By Libya Herald journalist.
Tunis, 8 March 2015:
Today, to mark International Women’s Day, Libya Herald reached out to a number of Libyan . . .[restrict]women activists to gage their views on the occasion and on where women’s rights stand in Libya – four years after the revolution. Some saw the glass half full. Others were less optimistic. Some objected to the idea of one day to remember women’s rights.
Political activist Maysoon Tugar said that ‘’when we started the revolution in 2011 as part of the so called Arab Spring, we thought that we were calling for the rule of law, democracy and freedom. But unfortunately, we as women, have seen our rights deteriorate slowly but surely’’.
‘‘We see it in the change of laws, for example, the case against having women judges has been brought to the courts. The segregation of the sexes in schools under the banner of morals and Islamic teachings. So all in all, our rights as liberal democratic people have been diminishing’’.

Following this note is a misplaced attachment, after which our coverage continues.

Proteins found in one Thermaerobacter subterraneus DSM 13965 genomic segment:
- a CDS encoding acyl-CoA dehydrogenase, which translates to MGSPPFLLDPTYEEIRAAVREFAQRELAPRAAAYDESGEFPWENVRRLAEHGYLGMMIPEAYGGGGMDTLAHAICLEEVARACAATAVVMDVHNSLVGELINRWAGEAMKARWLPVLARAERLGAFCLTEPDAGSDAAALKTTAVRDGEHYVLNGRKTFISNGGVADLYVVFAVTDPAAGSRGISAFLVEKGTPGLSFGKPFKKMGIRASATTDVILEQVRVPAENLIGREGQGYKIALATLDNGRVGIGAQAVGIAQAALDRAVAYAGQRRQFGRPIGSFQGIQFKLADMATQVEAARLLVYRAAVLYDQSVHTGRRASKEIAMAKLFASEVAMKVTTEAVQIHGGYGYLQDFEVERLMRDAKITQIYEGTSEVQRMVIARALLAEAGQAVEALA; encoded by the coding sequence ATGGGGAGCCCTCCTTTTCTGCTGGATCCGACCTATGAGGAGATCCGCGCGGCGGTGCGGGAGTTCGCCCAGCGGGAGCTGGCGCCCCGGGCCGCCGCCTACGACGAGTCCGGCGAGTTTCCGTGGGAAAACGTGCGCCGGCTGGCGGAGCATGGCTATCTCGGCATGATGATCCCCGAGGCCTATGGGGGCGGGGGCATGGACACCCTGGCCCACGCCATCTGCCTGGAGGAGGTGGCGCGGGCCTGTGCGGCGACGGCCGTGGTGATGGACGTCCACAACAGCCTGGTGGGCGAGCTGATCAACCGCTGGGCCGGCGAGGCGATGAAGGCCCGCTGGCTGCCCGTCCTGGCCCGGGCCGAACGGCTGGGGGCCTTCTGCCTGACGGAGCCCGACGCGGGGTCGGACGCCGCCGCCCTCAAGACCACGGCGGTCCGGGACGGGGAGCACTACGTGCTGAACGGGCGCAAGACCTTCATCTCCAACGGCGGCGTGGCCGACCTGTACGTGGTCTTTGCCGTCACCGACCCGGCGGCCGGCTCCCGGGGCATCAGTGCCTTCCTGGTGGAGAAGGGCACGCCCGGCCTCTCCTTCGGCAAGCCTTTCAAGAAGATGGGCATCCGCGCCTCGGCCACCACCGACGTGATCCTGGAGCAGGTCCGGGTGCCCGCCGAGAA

Civil society activist Najah Dawaji told this newspaper that ‘’every day, but especially today, we remember and salute all the brave Libyan women who stood courageously in the face of patriarchy, misogyny, violence and ignorance. Brave Libyan women who never gave up on freedom and dignity achieved through peaceful means’’.
‘’While we mourn those we have lost, we must equally celebrate their achievements – their cry for civil rights and social justice’’.
‘’I am hopeful that this will soon become a reality through roads they’ve paved, glimmers of which we’re seeing through the recent Ambassadorial appointments of powerful intelligent Libyan women to the EU the UN and of course to the U.S. We all recognize this as no small feat and will have tremendous positive ramifications’’.